New insight into acute inpatient psychiatric care
By Liz Lockhart
Some very interesting information has come to light following a study which has been conducted and published by Dr. Chris Papadopoulos (pictured) of the University of Bedfordshire (Institute for Health Research). The study, a brainchild of Professor Len Bowers who leads a research programme into conflict and containment within acute psychiatric wards at the Institute of Psychiatry (Kings College London), suggests that it is the ward staff, and not the patients, who play the key role in influencing how much conflict and containment occur on psychiatric wards.
Conflict events include violence, verbal abuse, rule breaking, use of alcohol or illegal drugs, self-harm, medication refusal and absconding by patients. Containment events are what staff do to deal with the conflict event, such as giving medication, secluding a patient, or manually restraining them.
Dr. Papadopoulos explained to Mental Healthy that the study was conducted in two stages. The first stage involved collecting two types of types of data simultaneously on 16 acute psychiatric inpatient wards over a two year period. This quantitative-type data counted and recorded conflict and containment events in each shift over the two year period. As there are three shift each day this amounted to a great deal of data. Qualitative-type data was also collected on these same 16 wards, This data was collected by conducting semi-structured interviews with the staff who worked on the wards. The staff were encouraged to discuss what specific events and happenings had occurred on their ward during the past month.
The information that was given was dated and cross-referenced with case notes so that the researchers knew exactly when a particular event or happening, which had been talked about in interview, had occurred. This qualitative-type data was also collected for two years on a monthly basis.
The second stage was the analysis of this data. For the quantitative data, the researchers produced one (smoothed) line graph for conflict events and one (smoothed) line graph for containment events per ward. This equated to 32 different lines graphs. Dr. Papadopoulos says that these line graphs were really useful because you could visually see how conflict and containment went up and down across the two year period for each ward. In all of these graphs, you could see particular ‘spikes’ or ‘drops in conflict and containment rates, whereby there was a clear, sudden increase or decrease in rates. Dr. Papadopoulos tells us that they called these ‘transitions’. These differed from slow, gradual ups and down-turns.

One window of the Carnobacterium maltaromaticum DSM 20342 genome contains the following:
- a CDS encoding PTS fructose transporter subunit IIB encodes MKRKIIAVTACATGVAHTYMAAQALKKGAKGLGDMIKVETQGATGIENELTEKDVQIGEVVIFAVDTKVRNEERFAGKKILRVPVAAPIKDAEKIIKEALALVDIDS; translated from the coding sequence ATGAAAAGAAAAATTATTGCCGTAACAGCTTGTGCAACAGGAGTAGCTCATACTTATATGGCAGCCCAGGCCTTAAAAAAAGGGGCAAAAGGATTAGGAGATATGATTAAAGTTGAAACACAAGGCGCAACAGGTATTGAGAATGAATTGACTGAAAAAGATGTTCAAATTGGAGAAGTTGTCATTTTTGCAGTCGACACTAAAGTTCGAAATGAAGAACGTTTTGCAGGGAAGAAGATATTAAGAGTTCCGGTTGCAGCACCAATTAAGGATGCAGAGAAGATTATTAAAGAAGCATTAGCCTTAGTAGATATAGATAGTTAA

Next the researchers analysed the qualitative data and this resulted in a variety of different staff-centred themes, patient-centred themes, ward/practice-centred and miscellaneous themes. Examples of staff-centred themes are conflict between staff members and negative staff morale. Patient-centred themes include situations such as an increase in ‘difficult’ patients and patient death and ward/practice-centred themes include things such as environmental improvements which had been made and audit occurring on a ward.
Dr. Papadopoulos explains that the crucial step came next – ‘because our qualitative and quantitative data were both dated and collected during the same period, for 28% of all transitions, we were able to chronologically match the events which happened on a particular ward (collected via the qualitative interviews) with the quantitative conflict and containment data. This helped us to establish what kinds of events caused the transitions on the line graphs to occur.’
Statistical analyses showed that thirteen different themes (from a maximum of 40 qualitative themes) significantly associated with the line graphs transitions, 11 of which belonged to the ‘staff-centred’ themes category - none of which belonged to the patient-centred themes.
‘This basically means that it is the ward staff, and not the patients, who play the key role in influencing how much conflict and containment occurs on psychiatric wards,’ says Dr. Papadopoulos. ‘As wards which have high levels of conflict and containment have been proven to be clinically and (massively) economically costly, this is a very important finding.’
Dr. Papadopoulos told Mental Healthy ‘This is especially interesting as it goes against the stereotyped beliefs that increases in ‘difficult’ patents makes wards more unsafe and less therapeutic places. It is also the first time that data analysis of this sort has been made. Our methods enabled us to provide evidence of cause and effect which is usually very difficult to ascertain and stops you from being able to conclude that one factor is responsible for another.’
‘As such these findings have major implications for inpatient psychiatric care and we’re hopeful that our research can help to improve the patient experience. We have presented our research findings to some of the health trusts which worked with us during the study. Some clinicians have already been in touch to say that what we have discovered means that conflict and containment events are controllable.’